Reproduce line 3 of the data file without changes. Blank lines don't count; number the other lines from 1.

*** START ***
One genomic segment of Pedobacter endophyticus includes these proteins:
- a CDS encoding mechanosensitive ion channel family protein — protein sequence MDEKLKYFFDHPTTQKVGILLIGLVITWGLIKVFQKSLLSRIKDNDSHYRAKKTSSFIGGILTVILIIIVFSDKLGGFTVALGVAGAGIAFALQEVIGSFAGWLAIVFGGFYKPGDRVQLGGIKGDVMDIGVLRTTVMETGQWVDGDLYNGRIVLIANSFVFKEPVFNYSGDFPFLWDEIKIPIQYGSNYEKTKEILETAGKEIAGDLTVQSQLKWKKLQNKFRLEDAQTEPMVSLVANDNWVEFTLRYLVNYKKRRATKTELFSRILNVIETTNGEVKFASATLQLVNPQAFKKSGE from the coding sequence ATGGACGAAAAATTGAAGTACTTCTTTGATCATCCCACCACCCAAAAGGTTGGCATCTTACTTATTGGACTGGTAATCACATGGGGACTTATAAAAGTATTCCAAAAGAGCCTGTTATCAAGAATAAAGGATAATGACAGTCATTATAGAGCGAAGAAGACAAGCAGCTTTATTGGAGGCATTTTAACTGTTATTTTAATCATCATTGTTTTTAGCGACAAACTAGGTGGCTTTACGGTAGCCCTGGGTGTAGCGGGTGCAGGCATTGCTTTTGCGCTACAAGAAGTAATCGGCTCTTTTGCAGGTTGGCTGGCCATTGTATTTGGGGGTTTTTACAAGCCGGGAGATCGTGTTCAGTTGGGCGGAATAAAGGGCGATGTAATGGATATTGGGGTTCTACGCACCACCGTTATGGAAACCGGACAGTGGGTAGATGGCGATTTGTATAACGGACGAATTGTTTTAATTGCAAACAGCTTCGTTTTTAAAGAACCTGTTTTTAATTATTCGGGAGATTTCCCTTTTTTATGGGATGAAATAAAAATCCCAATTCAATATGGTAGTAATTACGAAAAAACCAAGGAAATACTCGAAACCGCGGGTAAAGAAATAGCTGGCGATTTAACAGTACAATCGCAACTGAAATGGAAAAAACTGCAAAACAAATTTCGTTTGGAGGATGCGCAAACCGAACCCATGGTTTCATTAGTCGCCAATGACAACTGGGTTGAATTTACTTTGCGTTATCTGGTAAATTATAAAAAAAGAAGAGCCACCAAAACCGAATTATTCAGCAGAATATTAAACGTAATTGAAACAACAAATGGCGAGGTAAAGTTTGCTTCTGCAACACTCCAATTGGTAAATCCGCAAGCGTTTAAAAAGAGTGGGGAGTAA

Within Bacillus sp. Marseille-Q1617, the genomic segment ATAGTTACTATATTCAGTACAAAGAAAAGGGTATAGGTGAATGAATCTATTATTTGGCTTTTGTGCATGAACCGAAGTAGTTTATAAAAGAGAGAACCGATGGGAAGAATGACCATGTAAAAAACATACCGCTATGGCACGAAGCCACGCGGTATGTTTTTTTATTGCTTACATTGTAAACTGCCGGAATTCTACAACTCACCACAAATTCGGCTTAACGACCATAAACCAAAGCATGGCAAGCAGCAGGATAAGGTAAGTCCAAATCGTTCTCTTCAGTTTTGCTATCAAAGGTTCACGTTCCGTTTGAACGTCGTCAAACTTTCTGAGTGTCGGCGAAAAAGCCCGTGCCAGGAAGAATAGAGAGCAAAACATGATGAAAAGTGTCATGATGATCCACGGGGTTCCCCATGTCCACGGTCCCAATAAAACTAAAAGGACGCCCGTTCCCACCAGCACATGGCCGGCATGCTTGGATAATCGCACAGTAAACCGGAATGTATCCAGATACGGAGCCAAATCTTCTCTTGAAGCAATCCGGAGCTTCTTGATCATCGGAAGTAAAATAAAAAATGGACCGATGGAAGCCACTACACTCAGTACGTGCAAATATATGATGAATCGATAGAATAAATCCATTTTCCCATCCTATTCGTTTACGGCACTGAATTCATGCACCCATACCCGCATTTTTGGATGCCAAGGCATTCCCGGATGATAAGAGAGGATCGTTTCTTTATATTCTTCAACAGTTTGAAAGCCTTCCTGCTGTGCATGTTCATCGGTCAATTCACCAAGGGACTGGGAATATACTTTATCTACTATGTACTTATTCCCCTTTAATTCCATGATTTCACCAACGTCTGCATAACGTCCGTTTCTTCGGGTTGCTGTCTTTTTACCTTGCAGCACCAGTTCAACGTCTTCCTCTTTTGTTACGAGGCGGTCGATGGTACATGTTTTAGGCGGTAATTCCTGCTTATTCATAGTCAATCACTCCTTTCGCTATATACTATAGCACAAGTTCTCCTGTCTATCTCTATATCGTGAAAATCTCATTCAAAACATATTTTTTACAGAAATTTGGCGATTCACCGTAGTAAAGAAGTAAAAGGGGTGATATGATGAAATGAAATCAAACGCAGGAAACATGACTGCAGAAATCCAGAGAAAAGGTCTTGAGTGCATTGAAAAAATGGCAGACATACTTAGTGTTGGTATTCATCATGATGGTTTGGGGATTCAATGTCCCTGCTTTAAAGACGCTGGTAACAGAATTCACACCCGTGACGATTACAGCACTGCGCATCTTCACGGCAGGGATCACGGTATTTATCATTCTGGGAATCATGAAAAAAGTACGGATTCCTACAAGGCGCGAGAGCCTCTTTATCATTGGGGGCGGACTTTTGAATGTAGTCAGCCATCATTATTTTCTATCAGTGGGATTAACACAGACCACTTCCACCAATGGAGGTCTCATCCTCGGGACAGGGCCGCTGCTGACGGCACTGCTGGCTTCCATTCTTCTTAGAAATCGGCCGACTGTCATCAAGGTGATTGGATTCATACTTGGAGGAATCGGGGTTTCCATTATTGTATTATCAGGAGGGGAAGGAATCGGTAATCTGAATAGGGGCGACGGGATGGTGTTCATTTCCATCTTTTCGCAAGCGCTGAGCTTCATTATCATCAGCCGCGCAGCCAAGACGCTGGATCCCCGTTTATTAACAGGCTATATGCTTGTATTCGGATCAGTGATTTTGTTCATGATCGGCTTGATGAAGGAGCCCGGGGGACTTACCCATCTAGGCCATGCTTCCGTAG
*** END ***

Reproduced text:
Within Bacillus sp. Marseille-Q1617, the genomic segment ATAGTTACTATATTCAGTACAAAGAAAAGGGTATAGGTGAATGAATCTATTATTTGGCTTTTGTGCATGAACCGAAGTAGTTTATAAAAGAGAGAACCGATGGGAAGAATGACCATGTAAAAAACATACCGCTATGGCACGAAGCCACGCGGTATGTTTTTTTATTGCTTACATTGTAAACTGCCGGAATTCTACAACTCACCACAAATTCGGCTTAACGACCATAAACCAAAGCATGGCAAGCAGCAGGATAAGGTAAGTCCAAATCGTTCTCTTCAGTTTTGCTATCAAAGGTTCACGTTCCGTTTGAACGTCGTCAAACTTTCTGAGTGTCGGCGAAAAAGCCCGTGCCAGGAAGAATAGAGAGCAAAACATGATGAAAAGTGTCATGATGATCCACGGGGTTCCCCATGTCCACGGTCCCAATAAAACTAAAAGGACGCCCGTTCCCACCAGCACATGGCCGGCATGCTTGGATAATCGCACAGTAAACCGGAATGTATCCAGATACGGAGCCAAATCTTCTCTTGAAGCAATCCGGAGCTTCTTGATCATCGGAAGTAAAATAAAAAATGGACCGATGGAAGCCACTACACTCAGTACGTGCAAATATATGATGAATCGATAGAATAAATCCATTTTCCCATCCTATTCGTTTACGGCACTGAATTCATGCACCCATACCCGCATTTTTGGATGCCAAGGCATTCCCGGATGATAAGAGAGGATCGTTTCTTTATATTCTTCAACAGTTTGAAAGCCTTCCTGCTGTGCATGTTCATCGGTCAATTCACCAAGGGACTGGGAATATACTTTATCTACTATGTACTTATTCCCCTTTAATTCCATGATTTCACCAACGTCTGCATAACGTCCGTTTCTTCGGGTTGCTGTCTTTTTACCTTGCAGCACCAGTTCAACGTCTTCCTCTTTTGTTACGAGGCGGTCGATGGTACATGTTTTAGGCGGTAATTCCTGCTTATTCATAGTCAATCACTCCTTTCGCTATATACTATAGCACAAGTTCTCCTGTCTATCTCTATATCGTGAAAATCTCATTCAAAACATATTTTTTACAGAAATTTGGCGATTCACCGTAGTAAAGAAGTAAAAGGGGTGATATGATGAAATGAAATCAAACGCAGGAAACATGACTGCAGAAATCCAGAGAAAAGGTCTTGAGTGCATTGAAAAAATGGCAGACATACTTAGTGTTGGTATTCATCATGATGGTTTGGGGATTCAATGTCCCTGCTTTAAAGACGCTGGTAACAGAATTCACACCCGTGACGATTACAGCACTGCGCATCTTCACGGCAGGGATCACGGTATTTATCATTCTGGGAATCATGAAAAAAGTACGGATTCCTACAAGGCGCGAGAGCCTCTTTATCATTGGGGGCGGACTTTTGAATGTAGTCAGCCATCATTATTTTCTATCAGTGGGATTAACACAGACCACTTCCACCAATGGAGGTCTCATCCTCGGGACAGGGCCGCTGCTGACGGCACTGCTGGCTTCCATTCTTCTTAGAAATCGGCCGACTGTCATCAAGGTGATTGGATTCATACTTGGAGGAATCGGGGTTTCCATTATTGTATTATCAGGAGGGGAAGGAATCGGTAATCTGAATAGGGGCGACGGGATGGTGTTCATTTCCATCTTTTCGCAAGCGCTGAGCTTCATTATCATCAGCCGCGCAGCCAAGACGCTGGATCCCCGTTTATTAACAGGCTATATGCTTGTATTCGGATCAGTGATTTTGTTCATGATCGGCTTGATGAAGGAGCCCGGGGGACTTACCCATCTAGGCCATGCTTCCGTAG